As a teacher and mother to young children, and also as daughter to a mother with Parkinson’s Disease (a neurological disease), I am always seeking to better understand the brain and how it works. This year I had the opportunity to work closely with, and collaborate with an incredibly knowledgeable and dedicated school psychologist, whom I’ll refer to in this post as Robbie G. He and I spent countless hours sharing stories and discussing different strategies, resources, and philosophies relating to psychology, teaching, and raising kids. Never did I leave his office without new knowledge or a new idea that I was eager to try out or know more about.
One topic we frequently revisited, related to anxiety, big emotions, self-regulation, and ways of explaining to kids what is happening in their brain when they are anxious or dysregulated. Both having read Daniel Siegel’s book, The Whole Brain Child, we were equally familiar with the hand brain model discussed in the book. This book and Siegel’s brain model have helped me not only to understand certain behaviours in my kids and students, but also how my mother’s brain has been affected by Parkinson’s disease.
Using a slightly modified or simplified version of this model, Robbie G. had already experienced success when referring to it in one-on-one sessions with students. This encouraged me to get started right away on sharing it and using it with my 5 year old daughter Elsie, who is often my guinea pig when trying out new strategies. To my delight, she caught on right away and really seemed to appreciate knowing what was going on in her brain when she fell apart emotionally. Using this kid friendly explanation with many of my frequently dysregulated students was equally successful, and they (and Elsie) immediately started using the related language to express where they—and others—were at, and what they needed to do to self-regulate.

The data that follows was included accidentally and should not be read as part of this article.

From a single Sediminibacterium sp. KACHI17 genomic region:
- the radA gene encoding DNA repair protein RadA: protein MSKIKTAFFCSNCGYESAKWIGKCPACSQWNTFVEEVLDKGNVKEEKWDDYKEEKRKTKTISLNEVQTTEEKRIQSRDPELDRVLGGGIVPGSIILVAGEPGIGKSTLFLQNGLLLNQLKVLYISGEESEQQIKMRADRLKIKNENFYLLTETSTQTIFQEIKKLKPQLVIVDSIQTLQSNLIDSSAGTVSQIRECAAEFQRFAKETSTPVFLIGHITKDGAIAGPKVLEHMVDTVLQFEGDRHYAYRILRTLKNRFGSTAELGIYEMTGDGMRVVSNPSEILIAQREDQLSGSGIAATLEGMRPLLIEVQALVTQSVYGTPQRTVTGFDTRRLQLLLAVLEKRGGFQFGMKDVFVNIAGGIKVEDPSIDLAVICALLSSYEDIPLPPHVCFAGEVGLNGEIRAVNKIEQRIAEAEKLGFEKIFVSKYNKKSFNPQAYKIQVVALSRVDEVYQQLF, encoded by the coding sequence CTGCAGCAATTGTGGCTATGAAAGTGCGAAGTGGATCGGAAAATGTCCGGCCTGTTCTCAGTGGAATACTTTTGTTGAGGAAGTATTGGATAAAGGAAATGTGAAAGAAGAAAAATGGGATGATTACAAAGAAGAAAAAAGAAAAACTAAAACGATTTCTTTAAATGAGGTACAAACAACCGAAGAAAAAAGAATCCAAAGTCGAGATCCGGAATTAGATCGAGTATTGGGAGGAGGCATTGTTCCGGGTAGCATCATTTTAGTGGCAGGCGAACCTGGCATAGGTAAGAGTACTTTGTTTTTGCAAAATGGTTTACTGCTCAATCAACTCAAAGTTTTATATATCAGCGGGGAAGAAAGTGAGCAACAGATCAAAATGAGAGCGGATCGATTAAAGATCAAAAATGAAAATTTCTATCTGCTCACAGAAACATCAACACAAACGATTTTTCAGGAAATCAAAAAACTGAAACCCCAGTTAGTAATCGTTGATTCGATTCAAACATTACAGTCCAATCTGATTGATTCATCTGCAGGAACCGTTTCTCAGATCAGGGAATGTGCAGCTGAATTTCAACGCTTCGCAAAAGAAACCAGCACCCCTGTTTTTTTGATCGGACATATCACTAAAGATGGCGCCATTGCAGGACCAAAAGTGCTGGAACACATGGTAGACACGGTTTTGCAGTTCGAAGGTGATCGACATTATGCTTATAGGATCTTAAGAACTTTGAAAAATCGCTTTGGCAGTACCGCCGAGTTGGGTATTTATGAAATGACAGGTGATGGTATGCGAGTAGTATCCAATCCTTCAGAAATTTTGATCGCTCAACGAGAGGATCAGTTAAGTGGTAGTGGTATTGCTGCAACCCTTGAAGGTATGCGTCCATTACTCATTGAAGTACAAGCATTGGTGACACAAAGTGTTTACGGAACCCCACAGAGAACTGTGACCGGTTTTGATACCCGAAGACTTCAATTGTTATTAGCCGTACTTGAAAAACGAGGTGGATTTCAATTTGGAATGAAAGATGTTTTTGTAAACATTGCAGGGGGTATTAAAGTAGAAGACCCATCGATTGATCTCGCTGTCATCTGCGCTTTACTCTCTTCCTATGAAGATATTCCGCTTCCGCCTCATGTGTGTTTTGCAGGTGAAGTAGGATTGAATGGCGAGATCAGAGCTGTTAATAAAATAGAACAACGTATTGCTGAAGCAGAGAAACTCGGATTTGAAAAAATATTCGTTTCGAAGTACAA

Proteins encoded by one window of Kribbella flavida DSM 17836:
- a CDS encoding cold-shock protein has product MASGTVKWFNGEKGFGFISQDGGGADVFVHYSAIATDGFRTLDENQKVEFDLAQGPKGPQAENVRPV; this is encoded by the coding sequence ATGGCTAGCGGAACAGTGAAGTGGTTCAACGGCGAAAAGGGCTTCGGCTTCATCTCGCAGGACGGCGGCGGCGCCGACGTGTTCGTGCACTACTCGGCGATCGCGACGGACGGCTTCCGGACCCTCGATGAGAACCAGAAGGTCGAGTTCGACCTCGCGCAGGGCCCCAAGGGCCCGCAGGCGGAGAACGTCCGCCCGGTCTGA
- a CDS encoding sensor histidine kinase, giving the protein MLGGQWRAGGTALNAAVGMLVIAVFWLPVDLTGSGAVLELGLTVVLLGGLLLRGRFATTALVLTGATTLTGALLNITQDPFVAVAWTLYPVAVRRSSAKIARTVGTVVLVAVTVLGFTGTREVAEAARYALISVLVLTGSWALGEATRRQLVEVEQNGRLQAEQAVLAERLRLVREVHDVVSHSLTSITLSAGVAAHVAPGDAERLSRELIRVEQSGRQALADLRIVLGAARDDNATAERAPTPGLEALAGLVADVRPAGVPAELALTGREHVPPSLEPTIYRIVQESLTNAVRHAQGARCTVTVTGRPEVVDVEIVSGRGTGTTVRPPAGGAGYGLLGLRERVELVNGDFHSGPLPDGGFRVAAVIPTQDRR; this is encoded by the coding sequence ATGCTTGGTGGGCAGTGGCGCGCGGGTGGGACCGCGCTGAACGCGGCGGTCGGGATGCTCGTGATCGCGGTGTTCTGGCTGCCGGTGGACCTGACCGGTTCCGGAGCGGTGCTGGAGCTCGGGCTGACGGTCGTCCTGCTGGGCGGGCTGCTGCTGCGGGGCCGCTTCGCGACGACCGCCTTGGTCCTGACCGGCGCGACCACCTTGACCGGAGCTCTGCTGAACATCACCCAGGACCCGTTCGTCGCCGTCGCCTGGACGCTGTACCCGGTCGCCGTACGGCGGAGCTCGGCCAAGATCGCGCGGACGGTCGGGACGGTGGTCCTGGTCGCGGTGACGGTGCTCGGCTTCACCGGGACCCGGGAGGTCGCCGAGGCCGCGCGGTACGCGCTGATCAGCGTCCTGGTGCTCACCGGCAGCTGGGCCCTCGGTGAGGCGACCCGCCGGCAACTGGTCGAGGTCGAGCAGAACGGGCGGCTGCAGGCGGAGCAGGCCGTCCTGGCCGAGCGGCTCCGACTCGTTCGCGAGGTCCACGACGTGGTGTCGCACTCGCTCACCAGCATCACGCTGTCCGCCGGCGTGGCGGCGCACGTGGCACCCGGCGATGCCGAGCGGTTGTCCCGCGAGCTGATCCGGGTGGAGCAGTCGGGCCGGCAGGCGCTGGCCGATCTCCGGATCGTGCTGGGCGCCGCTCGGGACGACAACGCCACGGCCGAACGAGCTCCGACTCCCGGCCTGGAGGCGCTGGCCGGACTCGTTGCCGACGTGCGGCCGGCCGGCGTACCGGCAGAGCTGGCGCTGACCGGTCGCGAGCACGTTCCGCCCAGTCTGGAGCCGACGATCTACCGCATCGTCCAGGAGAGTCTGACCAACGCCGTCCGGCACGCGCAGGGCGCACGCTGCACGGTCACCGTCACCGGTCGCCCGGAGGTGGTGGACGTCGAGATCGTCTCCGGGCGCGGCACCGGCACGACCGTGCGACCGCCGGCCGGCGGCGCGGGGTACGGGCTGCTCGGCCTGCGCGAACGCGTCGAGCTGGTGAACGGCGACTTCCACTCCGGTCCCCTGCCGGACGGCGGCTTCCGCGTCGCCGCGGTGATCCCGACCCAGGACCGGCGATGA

“Daddy’s flipped his lid and needs to get back into his big brain!” – Elsie, 5 years old.
“I’m in my little brain, so it’s not a good time for us to try and solve this problem.” – Grade 3 student.
Considering the success we were having in using Siegel’s hand brain model with some of our students, we decided to make it part of a presentation on anxiety that we were preparing for staff. Siegel’s explanation and hand model were equally well received by staff, who approached us after, wanting support in getting the message out to all of their students. Given the success I had already experienced with my students and my daughter, I was more than eager to help spread the word.
I started going into classes and co-teaching a lesson on the brain and regulation with the classroom teachers. Because the students were quite young, we stuck to the more simplified version (although depending on the age of the students, more detail could definitely be shared). I also brought along a couple of the students that I had been using it with already, so that they could share how it had helped them. They played an active role in the lesson, and did so with great pride and enthusiasm. All of the students were very engaged and interested in learning about how their brain works and seemed to grasp the concept easily, even those with learning difficulties.
Although the information in the following link is too complex for young students in elementary school, it explains clearly the parts of the brain and their functions, for those who want to know a bit more. It is an excerpt from another book also by Daniel Siegel called Mindsight (Read more about my thoughts on the book here).
The following is the more kid friendly version of the lesson I shared with students from Grades 1 to 3. Working in a French immersion school means that the lesson was most often taught in French. For the purpose of this blog, I have edited what I can in the slides to appear in English.
The beginning of the lesson always started out with finding out what the kids already knew about the brain. Given their age, most of what they shared related to thinking and being smart.